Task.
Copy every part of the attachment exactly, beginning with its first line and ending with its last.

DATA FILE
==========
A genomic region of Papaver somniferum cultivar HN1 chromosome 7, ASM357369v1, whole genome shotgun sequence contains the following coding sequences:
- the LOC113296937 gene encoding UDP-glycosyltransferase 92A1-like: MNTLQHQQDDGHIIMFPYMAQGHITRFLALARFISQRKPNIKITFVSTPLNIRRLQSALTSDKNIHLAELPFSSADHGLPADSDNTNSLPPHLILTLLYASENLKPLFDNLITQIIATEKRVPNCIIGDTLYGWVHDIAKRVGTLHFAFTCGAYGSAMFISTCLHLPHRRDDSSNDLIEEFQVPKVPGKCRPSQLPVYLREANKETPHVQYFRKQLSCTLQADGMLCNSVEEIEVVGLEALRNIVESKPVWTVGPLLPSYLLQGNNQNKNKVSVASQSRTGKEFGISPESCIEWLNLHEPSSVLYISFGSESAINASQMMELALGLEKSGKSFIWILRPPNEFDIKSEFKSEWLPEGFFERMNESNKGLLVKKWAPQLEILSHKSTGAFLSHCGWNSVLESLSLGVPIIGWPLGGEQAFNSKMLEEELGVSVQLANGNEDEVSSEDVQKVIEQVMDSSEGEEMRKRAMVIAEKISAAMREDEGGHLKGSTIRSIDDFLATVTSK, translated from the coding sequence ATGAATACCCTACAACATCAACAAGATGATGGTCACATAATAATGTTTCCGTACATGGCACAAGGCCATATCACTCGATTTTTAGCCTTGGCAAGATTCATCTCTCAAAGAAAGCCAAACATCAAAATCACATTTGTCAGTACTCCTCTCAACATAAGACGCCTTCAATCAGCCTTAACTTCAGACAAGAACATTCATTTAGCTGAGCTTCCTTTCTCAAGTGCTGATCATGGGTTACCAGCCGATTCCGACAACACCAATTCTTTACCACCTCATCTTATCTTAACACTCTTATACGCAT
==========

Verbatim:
A genomic region of Papaver somniferum cultivar HN1 chromosome 7, ASM357369v1, whole genome shotgun sequence contains the following coding sequences:
- the LOC113296937 gene encoding UDP-glycosyltransferase 92A1-like: MNTLQHQQDDGHIIMFPYMAQGHITRFLALARFISQRKPNIKITFVSTPLNIRRLQSALTSDKNIHLAELPFSSADHGLPADSDNTNSLPPHLILTLLYASENLKPLFDNLITQIIATEKRVPNCIIGDTLYGWVHDIAKRVGTLHFAFTCGAYGSAMFISTCLHLPHRRDDSSNDLIEEFQVPKVPGKCRPSQLPVYLREANKETPHVQYFRKQLSCTLQADGMLCNSVEEIEVVGLEALRNIVESKPVWTVGPLLPSYLLQGNNQNKNKVSVASQSRTGKEFGISPESCIEWLNLHEPSSVLYISFGSESAINASQMMELALGLEKSGKSFIWILRPPNEFDIKSEFKSEWLPEGFFERMNESNKGLLVKKWAPQLEILSHKSTGAFLSHCGWNSVLESLSLGVPIIGWPLGGEQAFNSKMLEEELGVSVQLANGNEDEVSSEDVQKVIEQVMDSSEGEEMRKRAMVIAEKISAAMREDEGGHLKGSTIRSIDDFLATVTSK, translated from the coding sequence ATGAATACCCTACAACATCAACAAGATGATGGTCACATAATAATGTTTCCGTACATGGCACAAGGCCATATCACTCGATTTTTAGCCTTGGCAAGATTCATCTCTCAAAGAAAGCCAAACATCAAAATCACATTTGTCAGTACTCCTCTCAACATAAGACGCCTTCAATCAGCCTTAACTTCAGACAAGAACATTCATTTAGCTGAGCTTCCTTTCTCAAGTGCTGATCATGGGTTACCAGCCGATTCCGACAACACCAATTCTTTACCACCTCATCTTATCTTAACACTCTTATACGCAT